You gotta love that the Ayn Rand Institute — and even Grover “drown-government-in-a-bathtub” Norquist — took government assistance to cope with COVID.



Thinly-traded BKUT last traded at $570.  Meanwhile, the shares we own, BKUTK — the exact same stock without voting rights — were $360 bid, $374 asked yesterday.  Whoever paid $570 for BKUT clearly thinks it’s worth more (or why buy it?).   I hope they’re right, because if it’s worth more than $570, it’s surely worth more than $374.  I’m not adding shares; but I’m sure not selling, either.



An interesting mea culpa from Wendell Potter:


I must come clean about a lie I spread as a health insurance exec: We spent big $$ to push the idea that Canada’s single-payer system is awful and the U.S. system much better. It was a lie and the nations’ Covid responses prove it.

The truth: Canada is doing much better than the U.S. when it comes to COVID-19 testing and treatment. On a per capita basis, more Canadians are being tested and fewer getting sick and dying. This may shock Americans who still believe the lies I told about the Canadian healthcare system.

Here’s the truth: Our industry PR and lobbying group, AHIP, supplied my colleagues and me with cherry-picked data and anecdotes to make people think Canadians wait endlessly for their care. It’s a lie and I’ll always regret a disservice I did the folks on both sides of the border.

In Canada, no one gets turned away from doctors due to lack of funds. In America, exorbitant bills are a defining feature of the system. What about quality of care? When it comes to COVID-19, there’s been 21 deaths per hundred thousand in Canada versus 34 per thousand in the US.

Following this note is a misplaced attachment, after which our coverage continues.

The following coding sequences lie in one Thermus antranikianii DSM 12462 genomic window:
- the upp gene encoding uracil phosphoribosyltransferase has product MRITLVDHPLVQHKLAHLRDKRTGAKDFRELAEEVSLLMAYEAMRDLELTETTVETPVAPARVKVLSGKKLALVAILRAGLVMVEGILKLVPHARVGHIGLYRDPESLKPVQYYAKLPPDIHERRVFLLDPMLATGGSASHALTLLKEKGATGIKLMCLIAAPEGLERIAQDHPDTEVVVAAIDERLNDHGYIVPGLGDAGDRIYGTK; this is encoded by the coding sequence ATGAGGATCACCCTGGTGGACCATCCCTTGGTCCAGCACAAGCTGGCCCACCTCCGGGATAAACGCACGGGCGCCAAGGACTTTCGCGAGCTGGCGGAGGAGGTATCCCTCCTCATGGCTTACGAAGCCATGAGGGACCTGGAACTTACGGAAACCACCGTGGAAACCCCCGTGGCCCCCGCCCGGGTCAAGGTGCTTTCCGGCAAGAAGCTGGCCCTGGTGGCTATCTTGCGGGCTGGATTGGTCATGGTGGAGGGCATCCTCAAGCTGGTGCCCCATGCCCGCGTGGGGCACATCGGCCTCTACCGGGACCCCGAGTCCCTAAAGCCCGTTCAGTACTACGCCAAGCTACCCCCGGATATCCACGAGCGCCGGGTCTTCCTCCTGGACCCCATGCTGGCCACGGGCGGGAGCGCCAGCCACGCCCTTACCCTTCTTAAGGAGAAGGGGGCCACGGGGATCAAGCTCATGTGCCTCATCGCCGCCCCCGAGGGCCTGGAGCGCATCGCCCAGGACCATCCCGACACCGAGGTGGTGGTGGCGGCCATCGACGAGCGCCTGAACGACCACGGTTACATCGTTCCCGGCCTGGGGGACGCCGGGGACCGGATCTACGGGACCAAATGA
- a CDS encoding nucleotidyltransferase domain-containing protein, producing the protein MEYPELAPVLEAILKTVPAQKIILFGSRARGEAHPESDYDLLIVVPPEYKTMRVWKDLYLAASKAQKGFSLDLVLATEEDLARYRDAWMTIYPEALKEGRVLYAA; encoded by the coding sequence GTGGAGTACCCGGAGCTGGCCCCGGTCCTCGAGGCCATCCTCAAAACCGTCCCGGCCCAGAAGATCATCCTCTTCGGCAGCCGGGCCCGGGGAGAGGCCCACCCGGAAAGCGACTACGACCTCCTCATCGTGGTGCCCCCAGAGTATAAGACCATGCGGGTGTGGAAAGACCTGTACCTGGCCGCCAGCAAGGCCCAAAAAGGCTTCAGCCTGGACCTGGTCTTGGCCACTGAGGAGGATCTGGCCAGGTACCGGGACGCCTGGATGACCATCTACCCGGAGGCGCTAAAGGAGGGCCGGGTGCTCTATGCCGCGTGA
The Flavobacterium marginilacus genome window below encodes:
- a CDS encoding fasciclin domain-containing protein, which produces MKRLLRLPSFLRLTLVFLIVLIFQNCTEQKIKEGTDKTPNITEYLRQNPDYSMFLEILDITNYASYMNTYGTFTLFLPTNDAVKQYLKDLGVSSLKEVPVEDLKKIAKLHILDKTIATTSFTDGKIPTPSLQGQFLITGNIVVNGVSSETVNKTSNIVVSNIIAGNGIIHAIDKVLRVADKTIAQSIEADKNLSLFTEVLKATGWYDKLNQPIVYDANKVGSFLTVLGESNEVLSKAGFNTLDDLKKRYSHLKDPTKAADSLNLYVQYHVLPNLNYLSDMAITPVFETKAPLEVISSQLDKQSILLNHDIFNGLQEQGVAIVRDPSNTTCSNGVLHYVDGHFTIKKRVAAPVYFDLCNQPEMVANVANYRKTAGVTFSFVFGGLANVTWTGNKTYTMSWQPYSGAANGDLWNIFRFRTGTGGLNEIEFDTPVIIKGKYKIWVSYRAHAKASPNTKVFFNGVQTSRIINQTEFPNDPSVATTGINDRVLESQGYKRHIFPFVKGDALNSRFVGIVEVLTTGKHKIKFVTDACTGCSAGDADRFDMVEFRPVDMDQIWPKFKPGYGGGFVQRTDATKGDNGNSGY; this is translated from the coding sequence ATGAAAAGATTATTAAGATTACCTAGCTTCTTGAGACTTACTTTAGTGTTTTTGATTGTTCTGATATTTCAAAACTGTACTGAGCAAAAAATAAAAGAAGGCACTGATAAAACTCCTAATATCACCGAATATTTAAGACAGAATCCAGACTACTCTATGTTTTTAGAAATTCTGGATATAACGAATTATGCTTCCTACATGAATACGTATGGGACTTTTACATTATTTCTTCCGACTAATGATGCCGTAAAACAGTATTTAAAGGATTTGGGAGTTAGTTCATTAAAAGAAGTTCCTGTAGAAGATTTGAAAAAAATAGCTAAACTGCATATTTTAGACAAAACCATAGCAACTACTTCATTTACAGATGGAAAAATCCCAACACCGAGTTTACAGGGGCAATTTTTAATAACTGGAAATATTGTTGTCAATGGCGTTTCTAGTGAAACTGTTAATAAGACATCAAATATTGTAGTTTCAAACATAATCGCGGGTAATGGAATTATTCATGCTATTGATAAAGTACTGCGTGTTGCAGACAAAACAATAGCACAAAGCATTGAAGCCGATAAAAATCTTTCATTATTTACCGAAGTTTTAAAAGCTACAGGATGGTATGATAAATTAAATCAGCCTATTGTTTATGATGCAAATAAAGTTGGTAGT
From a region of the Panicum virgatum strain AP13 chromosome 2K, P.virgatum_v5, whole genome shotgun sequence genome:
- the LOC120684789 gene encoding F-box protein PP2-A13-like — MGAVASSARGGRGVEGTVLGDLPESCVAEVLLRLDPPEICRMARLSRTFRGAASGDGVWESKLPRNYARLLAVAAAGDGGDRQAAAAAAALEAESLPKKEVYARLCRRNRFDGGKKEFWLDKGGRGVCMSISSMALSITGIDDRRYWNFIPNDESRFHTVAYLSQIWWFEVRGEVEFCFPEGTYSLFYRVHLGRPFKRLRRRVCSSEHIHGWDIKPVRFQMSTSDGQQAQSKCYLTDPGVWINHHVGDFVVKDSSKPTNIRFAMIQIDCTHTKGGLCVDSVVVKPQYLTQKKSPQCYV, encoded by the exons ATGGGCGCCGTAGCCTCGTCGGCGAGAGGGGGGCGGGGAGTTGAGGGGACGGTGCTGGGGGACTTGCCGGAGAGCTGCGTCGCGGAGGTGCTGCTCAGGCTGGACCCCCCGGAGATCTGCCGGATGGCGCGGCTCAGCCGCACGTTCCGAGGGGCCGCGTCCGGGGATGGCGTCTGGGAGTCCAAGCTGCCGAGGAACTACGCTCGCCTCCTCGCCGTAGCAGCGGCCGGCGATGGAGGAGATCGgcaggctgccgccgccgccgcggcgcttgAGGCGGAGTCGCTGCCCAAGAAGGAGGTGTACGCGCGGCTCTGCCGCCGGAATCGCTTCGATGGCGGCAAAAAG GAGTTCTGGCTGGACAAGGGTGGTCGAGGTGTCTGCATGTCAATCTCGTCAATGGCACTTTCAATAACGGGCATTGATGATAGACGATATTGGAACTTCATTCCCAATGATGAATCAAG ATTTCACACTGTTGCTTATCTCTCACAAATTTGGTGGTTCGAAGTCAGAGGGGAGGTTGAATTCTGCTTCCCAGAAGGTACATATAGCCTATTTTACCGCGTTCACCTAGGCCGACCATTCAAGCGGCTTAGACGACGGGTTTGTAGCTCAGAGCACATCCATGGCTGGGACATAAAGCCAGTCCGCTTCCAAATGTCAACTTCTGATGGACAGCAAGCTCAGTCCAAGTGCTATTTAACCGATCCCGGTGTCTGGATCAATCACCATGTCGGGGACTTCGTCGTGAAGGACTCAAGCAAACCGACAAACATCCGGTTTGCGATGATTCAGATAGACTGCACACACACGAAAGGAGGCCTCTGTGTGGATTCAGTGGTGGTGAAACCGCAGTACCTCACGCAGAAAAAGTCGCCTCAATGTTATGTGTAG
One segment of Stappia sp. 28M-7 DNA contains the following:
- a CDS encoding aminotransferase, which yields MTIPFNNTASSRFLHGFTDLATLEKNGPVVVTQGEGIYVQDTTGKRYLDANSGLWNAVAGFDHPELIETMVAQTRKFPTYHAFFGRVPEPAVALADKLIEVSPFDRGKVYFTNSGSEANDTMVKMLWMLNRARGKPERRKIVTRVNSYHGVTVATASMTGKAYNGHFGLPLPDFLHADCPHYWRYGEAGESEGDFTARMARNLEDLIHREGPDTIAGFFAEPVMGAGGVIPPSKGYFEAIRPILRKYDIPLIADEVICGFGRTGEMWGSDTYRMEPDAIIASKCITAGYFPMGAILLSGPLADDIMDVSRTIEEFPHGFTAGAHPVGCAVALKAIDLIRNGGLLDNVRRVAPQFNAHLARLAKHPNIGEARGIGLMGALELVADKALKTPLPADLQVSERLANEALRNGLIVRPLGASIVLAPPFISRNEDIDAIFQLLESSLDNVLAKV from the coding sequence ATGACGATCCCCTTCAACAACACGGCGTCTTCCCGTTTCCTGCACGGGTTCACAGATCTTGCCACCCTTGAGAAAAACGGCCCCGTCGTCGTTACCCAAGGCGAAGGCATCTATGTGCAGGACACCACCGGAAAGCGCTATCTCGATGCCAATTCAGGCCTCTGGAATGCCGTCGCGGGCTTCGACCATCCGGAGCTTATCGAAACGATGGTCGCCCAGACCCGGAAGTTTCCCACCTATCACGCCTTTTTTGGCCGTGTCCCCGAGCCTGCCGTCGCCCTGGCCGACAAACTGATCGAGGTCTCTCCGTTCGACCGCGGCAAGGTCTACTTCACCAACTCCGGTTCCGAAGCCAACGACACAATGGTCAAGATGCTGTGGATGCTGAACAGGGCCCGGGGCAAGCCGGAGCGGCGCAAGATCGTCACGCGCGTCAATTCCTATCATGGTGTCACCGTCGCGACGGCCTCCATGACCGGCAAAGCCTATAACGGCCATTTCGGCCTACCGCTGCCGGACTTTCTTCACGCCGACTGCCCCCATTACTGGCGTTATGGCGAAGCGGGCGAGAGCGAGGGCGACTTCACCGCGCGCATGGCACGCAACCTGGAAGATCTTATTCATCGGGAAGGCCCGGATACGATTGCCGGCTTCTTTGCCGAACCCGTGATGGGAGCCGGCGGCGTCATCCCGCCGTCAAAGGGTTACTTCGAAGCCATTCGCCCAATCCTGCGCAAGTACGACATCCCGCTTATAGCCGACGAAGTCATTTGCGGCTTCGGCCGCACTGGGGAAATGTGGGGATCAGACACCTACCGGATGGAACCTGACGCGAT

Remember, in Canada there are no co-pays, deductibles or coinsurance ever.  Care is free at the point of service. And those laid off in Canada don’t face the worry of losing their health insurance. In the US, millions are losing their jobs and coverage, and scared to death.

Canada’s single-payer system is saving lives.  The US profit-driven corporate model is failing. I’ll regret slandering Canada’s system for the rest of my life.




Mask instructions from a Scot. (Translated.)  Sixty seconds. Thanks, Joey!



Listen to What Went Wrong in Brazil from “The Daily.”  It aired a few days ago, before Bolsonaro tested positive after months of dismissing the seriousness of the virus.  Though Trump is never explicitly mentioned in the podcast (unless I missed it), the parallels to their leadership skills — short of that last little detail — are hard to miss.



If you wade through this recent ruling, you’ll see that PRKR‘s trial in its lawsuit against Qualcomm has been moved to May 3rd.

Years ago, a jury awarded PRKR $173 million but the judge overturned the award and was affirmed on appeal — read the saga here.  Yet former FBI director Louis Freeh’s law firm joined the case last year; and the firm that initially won the verdict remains engaged, with skin in the game.  Among our fellow shareholders is the old-line investment manager Ingalls & Snyder.  That they all think the lawsuit has merit gives me some comfort.

I read email snippets like this one dated February 4, 1999 from Qualcomm’s Don Schrock to Rich Sulpizio — “this is critical technology that we must land” — and I think, well, who knows?  As happened once before, a jury might decide that “nothing” was not a fair price for QCOM to pay for PRKR’s hard work.  (And, PRKR argues, in the intervening years, billions of cell phones have been sold with its technology, so the award could perhaps be many times higher?)

 

 

 

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